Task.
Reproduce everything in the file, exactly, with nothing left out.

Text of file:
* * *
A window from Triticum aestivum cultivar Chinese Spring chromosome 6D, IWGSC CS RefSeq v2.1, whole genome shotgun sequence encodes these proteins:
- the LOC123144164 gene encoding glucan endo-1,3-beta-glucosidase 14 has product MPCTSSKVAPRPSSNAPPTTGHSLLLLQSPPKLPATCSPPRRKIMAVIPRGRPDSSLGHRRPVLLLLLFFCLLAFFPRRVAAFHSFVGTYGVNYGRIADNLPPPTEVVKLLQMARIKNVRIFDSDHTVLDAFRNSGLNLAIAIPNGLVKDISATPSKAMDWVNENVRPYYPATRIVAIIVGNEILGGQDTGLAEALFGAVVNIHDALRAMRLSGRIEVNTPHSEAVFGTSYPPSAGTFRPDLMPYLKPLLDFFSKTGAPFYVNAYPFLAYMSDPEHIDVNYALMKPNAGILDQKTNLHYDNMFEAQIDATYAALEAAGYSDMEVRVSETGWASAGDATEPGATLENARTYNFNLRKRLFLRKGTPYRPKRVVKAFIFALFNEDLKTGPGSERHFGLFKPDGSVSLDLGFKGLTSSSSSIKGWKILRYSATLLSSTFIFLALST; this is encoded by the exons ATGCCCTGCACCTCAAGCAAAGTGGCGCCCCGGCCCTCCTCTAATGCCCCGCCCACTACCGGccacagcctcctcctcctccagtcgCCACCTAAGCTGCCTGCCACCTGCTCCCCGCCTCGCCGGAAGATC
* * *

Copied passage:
A window from Triticum aestivum cultivar Chinese Spring chromosome 6D, IWGSC CS RefSeq v2.1, whole genome shotgun sequence encodes these proteins:
- the LOC123144164 gene encoding glucan endo-1,3-beta-glucosidase 14 has product MPCTSSKVAPRPSSNAPPTTGHSLLLLQSPPKLPATCSPPRRKIMAVIPRGRPDSSLGHRRPVLLLLLFFCLLAFFPRRVAAFHSFVGTYGVNYGRIADNLPPPTEVVKLLQMARIKNVRIFDSDHTVLDAFRNSGLNLAIAIPNGLVKDISATPSKAMDWVNENVRPYYPATRIVAIIVGNEILGGQDTGLAEALFGAVVNIHDALRAMRLSGRIEVNTPHSEAVFGTSYPPSAGTFRPDLMPYLKPLLDFFSKTGAPFYVNAYPFLAYMSDPEHIDVNYALMKPNAGILDQKTNLHYDNMFEAQIDATYAALEAAGYSDMEVRVSETGWASAGDATEPGATLENARTYNFNLRKRLFLRKGTPYRPKRVVKAFIFALFNEDLKTGPGSERHFGLFKPDGSVSLDLGFKGLTSSSSSIKGWKILRYSATLLSSTFIFLALST; this is encoded by the exons ATGCCCTGCACCTCAAGCAAAGTGGCGCCCCGGCCCTCCTCTAATGCCCCGCCCACTACCGGccacagcctcctcctcctccagtcgCCACCTAAGCTGCCTGCCACCTGCTCCCCGCCTCGCCGGAAGATC